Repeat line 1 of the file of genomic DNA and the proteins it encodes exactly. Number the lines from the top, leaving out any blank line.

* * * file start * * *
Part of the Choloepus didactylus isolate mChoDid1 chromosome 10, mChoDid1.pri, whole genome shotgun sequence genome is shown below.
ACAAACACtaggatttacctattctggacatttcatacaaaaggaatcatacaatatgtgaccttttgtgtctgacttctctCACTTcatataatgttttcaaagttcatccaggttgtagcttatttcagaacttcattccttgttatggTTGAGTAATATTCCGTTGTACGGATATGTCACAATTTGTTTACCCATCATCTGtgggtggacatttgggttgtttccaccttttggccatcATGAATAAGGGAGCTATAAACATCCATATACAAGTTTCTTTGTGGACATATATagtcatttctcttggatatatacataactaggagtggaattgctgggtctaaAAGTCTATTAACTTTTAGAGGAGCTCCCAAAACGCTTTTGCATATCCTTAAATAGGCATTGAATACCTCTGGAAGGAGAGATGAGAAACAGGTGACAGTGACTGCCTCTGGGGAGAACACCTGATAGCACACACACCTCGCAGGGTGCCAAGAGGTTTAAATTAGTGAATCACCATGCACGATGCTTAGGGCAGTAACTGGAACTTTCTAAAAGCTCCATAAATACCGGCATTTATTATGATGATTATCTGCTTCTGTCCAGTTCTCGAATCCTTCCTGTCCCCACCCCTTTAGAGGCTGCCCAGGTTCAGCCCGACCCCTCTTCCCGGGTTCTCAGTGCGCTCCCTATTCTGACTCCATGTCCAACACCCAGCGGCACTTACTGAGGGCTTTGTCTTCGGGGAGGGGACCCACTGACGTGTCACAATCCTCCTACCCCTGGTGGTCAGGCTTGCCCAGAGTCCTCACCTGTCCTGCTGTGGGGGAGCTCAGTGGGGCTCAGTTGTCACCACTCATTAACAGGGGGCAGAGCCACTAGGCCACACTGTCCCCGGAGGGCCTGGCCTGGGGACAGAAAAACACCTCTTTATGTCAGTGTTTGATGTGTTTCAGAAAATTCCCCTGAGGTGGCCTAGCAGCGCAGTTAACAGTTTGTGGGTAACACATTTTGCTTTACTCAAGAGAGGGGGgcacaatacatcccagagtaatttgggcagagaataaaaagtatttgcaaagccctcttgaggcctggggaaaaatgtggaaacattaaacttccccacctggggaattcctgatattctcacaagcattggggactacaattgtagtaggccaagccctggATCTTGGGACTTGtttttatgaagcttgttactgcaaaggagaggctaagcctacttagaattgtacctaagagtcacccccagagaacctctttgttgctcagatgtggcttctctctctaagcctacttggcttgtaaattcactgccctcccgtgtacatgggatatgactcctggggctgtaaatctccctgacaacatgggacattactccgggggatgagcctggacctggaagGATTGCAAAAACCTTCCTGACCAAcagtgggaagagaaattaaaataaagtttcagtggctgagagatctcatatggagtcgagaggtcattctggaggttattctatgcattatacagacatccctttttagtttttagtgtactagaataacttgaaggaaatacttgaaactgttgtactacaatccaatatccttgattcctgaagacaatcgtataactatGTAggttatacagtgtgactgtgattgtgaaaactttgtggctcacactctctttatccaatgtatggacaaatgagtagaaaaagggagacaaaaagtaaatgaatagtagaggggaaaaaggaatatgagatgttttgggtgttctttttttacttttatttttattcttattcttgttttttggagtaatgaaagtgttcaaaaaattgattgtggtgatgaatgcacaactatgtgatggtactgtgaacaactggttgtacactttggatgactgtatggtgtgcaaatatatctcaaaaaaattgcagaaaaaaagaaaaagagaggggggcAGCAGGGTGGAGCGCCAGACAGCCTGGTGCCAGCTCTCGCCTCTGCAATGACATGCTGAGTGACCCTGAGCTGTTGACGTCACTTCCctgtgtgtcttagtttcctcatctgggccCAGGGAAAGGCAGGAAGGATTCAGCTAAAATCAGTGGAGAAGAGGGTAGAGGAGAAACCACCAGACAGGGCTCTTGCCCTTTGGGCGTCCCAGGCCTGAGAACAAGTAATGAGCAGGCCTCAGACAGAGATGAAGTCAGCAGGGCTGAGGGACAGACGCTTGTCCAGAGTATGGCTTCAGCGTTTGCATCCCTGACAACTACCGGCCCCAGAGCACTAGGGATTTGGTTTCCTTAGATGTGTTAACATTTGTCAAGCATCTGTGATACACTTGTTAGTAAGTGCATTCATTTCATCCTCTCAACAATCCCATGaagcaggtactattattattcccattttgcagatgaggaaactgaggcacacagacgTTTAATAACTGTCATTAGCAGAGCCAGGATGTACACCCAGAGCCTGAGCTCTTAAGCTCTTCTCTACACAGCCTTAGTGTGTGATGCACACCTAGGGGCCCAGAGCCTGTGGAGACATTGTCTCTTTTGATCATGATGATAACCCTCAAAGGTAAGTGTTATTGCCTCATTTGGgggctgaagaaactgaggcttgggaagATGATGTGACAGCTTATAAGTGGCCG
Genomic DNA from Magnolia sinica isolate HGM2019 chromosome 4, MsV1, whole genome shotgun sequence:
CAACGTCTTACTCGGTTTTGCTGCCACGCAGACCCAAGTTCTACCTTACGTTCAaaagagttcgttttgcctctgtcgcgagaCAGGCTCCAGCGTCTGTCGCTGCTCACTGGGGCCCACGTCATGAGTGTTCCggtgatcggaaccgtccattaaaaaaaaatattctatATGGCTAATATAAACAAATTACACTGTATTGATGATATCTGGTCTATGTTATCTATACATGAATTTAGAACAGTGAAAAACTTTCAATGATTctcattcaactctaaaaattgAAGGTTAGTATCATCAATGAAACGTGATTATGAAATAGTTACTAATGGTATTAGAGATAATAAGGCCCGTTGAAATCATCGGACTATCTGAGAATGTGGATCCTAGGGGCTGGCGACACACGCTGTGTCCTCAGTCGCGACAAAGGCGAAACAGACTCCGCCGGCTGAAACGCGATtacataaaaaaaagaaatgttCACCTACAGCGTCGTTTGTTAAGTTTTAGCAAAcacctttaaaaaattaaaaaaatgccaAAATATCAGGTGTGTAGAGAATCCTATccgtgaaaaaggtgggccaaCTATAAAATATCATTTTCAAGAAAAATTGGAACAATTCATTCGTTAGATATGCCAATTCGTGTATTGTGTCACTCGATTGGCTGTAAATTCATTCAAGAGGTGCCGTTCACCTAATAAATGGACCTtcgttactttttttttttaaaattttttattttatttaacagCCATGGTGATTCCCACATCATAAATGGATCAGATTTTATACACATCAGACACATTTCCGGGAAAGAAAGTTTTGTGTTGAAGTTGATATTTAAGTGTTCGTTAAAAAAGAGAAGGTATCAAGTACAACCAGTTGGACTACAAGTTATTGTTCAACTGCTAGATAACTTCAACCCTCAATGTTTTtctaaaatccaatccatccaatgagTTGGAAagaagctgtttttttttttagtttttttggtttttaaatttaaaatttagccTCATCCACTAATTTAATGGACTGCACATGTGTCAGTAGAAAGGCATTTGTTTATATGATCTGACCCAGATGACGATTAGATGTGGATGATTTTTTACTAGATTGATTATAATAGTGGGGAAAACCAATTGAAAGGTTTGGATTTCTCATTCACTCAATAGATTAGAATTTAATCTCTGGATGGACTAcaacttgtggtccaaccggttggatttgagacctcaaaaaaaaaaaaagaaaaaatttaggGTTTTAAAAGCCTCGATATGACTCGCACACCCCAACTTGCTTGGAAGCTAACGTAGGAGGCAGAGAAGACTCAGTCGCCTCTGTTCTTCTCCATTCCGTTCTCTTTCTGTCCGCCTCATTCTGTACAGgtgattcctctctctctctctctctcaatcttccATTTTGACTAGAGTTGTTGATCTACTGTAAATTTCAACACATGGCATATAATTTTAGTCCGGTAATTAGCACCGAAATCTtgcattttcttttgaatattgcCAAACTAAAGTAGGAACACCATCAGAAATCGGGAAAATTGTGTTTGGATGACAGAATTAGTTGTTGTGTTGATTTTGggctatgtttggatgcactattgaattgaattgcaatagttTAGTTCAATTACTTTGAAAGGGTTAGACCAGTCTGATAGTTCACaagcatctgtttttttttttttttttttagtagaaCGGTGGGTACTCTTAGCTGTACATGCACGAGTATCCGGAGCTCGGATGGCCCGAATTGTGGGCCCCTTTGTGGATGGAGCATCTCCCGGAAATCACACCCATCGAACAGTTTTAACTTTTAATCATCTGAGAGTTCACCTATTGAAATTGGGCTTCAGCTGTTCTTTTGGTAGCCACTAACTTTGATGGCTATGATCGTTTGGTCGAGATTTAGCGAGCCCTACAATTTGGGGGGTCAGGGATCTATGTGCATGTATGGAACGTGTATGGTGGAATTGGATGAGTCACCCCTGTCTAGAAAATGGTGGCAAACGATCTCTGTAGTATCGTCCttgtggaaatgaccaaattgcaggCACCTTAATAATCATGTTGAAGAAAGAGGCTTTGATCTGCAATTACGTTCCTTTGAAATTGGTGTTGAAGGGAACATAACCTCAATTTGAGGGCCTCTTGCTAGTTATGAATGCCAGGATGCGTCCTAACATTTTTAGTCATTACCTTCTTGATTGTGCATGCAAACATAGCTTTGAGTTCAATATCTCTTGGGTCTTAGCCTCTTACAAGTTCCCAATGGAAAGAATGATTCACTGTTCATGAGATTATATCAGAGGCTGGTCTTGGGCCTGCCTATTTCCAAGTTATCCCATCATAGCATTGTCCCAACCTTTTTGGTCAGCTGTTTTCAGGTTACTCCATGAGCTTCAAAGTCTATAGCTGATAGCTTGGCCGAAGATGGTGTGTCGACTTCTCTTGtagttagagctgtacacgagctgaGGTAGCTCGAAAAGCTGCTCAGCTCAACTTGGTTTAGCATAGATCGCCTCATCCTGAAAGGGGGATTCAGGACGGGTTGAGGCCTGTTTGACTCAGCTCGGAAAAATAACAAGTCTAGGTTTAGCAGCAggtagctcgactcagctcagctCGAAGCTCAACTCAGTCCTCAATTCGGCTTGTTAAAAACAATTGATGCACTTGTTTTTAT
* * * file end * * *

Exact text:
Part of the Choloepus didactylus isolate mChoDid1 chromosome 10, mChoDid1.pri, whole genome shotgun sequence genome is shown below.